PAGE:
I hate to be the bearer of bad news but, if your children think that money grows on trees, it’s your own fault. Yes, I mean you, the parents. Oh sure, the media bombards us, and our children, with enticing commercials and ads with the “must-have” latest and greatest clothes, shoes, toys and gadgets. The question remains, Who is responsible for allowing little Johnny, Sasha or Emilio to have everything their little hearts desire? The parents. In this increasingly materialistic society in which we live, teaching our children an appropriate and healthy attitude towards money will have long-lasting affects, long after they have grown and moved out. Children learn from their parents first and foremost, so how can you teach your children the value of the “almighty dollar”, and instill in your children wise decisions in regards to earning, saving and managing money?
The Earlier The Better-parents should begin teaching their children about money, and where money comes from, as soon as their children can comprehend what a dollar is, and how it can be spent. Children often imagine that money just pops out of a machine like magic, by pushing a few buttons or, “Mommy, just write a check, the bank will give you the money”. Very young children can begin understanding the value and importance of savings, with the help of a savings bank, or “Piggy Bank”. Not only do they learn that saving money takes time, but they also learn that it takes a very short time to spend it all.
The LearningCents Bank is a clever, fun and educational savings bank that teaches children how to manage their money. The bank has three separate compartments, one for “Saving”, one for “Spending”, and one for “Giving”. I personally prefer this over the conventional “piggy banks” because it has three compartments instead of just one. The spending and giving compartments are easily opened by the hinged lids, while the savings compartment can only be opened from the bottom, hidden from sight. The attractive plastic bank comes with alphabet stickers and a dry-erase marker for personalization, keeping track of how much money has been put in the bank, and comes in colors that children will enjoy.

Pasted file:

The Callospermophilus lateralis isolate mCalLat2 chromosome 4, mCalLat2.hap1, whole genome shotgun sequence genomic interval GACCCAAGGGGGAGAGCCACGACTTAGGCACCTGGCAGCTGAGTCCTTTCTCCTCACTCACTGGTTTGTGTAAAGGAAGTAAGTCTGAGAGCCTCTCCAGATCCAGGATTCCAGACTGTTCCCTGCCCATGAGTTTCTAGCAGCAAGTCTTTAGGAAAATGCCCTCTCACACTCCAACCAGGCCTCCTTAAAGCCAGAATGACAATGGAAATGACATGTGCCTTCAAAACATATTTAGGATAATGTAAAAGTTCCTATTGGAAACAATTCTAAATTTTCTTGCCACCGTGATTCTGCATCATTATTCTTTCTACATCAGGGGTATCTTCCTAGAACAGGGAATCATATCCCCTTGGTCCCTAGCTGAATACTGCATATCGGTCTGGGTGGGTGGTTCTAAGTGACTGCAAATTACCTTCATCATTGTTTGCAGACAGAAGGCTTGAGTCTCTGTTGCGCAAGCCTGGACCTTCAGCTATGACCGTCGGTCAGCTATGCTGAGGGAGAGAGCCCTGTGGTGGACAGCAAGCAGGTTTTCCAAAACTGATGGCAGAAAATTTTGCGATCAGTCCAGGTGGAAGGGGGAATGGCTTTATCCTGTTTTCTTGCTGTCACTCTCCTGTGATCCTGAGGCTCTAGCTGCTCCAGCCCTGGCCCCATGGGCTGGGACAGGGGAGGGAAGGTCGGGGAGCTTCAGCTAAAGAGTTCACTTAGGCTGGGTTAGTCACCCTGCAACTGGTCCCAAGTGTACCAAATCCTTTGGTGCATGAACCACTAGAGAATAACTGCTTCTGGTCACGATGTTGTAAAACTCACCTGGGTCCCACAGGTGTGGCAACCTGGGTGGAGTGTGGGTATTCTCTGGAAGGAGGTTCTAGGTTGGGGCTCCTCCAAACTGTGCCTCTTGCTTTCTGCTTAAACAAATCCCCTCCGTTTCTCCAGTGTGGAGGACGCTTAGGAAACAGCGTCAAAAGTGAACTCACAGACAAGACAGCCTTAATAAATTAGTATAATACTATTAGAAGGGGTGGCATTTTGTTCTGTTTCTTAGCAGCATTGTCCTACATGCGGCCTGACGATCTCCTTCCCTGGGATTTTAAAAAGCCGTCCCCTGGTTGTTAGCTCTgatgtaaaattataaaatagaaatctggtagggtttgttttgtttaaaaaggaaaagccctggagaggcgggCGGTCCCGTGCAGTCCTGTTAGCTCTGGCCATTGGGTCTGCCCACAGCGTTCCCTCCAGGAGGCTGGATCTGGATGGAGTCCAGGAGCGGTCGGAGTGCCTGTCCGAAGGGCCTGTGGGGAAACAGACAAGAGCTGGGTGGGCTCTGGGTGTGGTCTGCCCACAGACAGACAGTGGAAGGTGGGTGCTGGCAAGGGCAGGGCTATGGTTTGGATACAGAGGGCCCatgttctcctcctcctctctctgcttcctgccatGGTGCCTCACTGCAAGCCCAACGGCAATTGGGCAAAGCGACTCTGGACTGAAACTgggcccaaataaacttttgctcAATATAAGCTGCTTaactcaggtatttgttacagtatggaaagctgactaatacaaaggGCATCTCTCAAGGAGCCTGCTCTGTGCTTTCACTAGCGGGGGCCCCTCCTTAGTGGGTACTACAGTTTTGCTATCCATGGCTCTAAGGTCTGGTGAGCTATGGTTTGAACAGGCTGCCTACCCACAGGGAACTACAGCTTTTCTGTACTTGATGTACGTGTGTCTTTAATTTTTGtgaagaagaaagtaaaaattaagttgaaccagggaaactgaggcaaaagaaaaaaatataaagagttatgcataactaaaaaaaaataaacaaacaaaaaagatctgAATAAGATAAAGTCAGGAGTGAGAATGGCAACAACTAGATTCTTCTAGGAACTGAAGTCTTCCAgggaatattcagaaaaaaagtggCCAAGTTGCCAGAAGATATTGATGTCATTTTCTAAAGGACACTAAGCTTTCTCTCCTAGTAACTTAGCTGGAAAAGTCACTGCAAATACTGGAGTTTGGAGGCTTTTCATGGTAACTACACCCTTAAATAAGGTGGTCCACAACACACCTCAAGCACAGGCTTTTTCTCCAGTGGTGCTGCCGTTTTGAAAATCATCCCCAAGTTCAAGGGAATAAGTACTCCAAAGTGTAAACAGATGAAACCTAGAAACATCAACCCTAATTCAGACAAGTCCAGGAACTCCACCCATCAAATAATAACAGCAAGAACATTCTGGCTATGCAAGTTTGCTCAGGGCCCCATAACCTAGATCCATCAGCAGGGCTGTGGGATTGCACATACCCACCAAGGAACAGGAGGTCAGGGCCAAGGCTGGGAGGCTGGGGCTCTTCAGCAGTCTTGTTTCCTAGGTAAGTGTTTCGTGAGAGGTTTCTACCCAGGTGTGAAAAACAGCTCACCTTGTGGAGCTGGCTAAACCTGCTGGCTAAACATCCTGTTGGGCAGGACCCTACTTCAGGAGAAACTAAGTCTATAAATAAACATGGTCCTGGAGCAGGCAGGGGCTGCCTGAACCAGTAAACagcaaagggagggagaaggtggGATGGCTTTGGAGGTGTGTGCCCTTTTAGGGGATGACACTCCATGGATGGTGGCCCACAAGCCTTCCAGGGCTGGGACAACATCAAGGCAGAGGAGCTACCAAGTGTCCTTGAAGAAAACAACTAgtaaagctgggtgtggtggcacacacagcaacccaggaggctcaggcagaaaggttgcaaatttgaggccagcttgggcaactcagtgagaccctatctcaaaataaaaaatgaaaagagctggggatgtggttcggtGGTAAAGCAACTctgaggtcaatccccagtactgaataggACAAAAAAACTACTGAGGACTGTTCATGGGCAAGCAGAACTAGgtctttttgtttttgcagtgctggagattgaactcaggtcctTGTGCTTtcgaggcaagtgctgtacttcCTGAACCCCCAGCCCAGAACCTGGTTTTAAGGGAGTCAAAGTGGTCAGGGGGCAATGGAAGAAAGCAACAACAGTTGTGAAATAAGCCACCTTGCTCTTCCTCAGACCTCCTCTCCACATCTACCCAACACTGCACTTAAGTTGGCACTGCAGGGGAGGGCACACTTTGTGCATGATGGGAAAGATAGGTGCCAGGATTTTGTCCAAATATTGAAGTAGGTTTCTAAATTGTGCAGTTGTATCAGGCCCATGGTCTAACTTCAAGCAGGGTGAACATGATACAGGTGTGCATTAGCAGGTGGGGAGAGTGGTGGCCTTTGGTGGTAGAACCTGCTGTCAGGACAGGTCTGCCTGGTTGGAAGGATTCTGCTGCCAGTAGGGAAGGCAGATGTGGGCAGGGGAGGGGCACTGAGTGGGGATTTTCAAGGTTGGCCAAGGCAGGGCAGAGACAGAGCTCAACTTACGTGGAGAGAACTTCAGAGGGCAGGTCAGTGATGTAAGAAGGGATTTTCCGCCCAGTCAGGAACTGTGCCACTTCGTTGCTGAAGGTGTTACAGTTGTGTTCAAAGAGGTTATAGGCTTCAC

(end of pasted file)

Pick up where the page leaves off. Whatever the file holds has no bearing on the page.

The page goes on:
The Value Of Earning Their Own Money-finding ways for your children to earn money, rather than simply being “The First National Bank Of Mom And Dad”, teaches children greater appreciation for the things they choose to spend their money on, and greatly increases the chances that they will take better care of their purchases. Consider the numbers of young teens who have reached the magical age of sixteen, and are immediately “surprised” with their own, brand spanking new, sports car. Within a short period of time, due to the sheer excitement of cruising around with friends in the new wheels, lack of driving skills and road experience or various other distractions, the car gets totaled and Junior or Missy is off and running once again in yet another brand new car.
When my children were growing up, they would often come to me saying they “needed” Michael Jordan tennis shoes. If it wasn’t name-brand shoes they were after, it was the latest clothing fads with designer names and equally designer price tags. I never gave in to their so-called “needs”, and when they were older, making their own money from their jobs, they quickly realized they could buy more “stuff” by carefully choosing which stores they would frequent. By doing so, they take much better care of their belongings because they know how hard they worked in order to buy them.